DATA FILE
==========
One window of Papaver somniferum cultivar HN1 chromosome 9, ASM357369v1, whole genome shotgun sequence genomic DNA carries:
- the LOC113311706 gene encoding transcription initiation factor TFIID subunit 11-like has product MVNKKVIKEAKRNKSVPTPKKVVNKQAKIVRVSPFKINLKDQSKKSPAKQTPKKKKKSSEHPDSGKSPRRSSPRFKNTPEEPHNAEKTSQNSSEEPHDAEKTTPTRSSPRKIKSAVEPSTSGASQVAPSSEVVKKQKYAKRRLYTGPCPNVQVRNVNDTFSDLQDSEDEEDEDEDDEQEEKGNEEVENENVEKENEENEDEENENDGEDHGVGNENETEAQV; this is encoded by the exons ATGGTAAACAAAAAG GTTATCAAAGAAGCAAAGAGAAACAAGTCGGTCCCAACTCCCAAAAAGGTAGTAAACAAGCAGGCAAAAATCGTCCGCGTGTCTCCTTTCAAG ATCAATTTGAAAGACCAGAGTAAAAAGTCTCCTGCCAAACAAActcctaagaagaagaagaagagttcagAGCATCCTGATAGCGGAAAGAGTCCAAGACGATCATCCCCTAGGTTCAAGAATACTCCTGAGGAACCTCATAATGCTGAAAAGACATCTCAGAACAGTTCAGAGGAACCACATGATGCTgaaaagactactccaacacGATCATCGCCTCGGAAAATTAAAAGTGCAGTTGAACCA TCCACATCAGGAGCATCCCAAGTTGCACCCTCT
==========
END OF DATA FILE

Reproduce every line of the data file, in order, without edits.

One window of Papaver somniferum cultivar HN1 chromosome 9, ASM357369v1, whole genome shotgun sequence genomic DNA carries:
- the LOC113311706 gene encoding transcription initiation factor TFIID subunit 11-like has product MVNKKVIKEAKRNKSVPTPKKVVNKQAKIVRVSPFKINLKDQSKKSPAKQTPKKKKKSSEHPDSGKSPRRSSPRFKNTPEEPHNAEKTSQNSSEEPHDAEKTTPTRSSPRKIKSAVEPSTSGASQVAPSSEVVKKQKYAKRRLYTGPCPNVQVRNVNDTFSDLQDSEDEEDEDEDDEQEEKGNEEVENENVEKENEENEDEENENDGEDHGVGNENETEAQV; this is encoded by the exons ATGGTAAACAAAAAG GTTATCAAAGAAGCAAAGAGAAACAAGTCGGTCCCAACTCCCAAAAAGGTAGTAAACAAGCAGGCAAAAATCGTCCGCGTGTCTCCTTTCAAG ATCAATTTGAAAGACCAGAGTAAAAAGTCTCCTGCCAAACAAActcctaagaagaagaagaagagttcagAGCATCCTGATAGCGGAAAGAGTCCAAGACGATCATCCCCTAGGTTCAAGAATACTCCTGAGGAACCTCATAATGCTGAAAAGACATCTCAGAACAGTTCAGAGGAACCACATGATGCTgaaaagactactccaacacGATCATCGCCTCGGAAAATTAAAAGTGCAGTTGAACCA TCCACATCAGGAGCATCCCAAGTTGCACCCTCT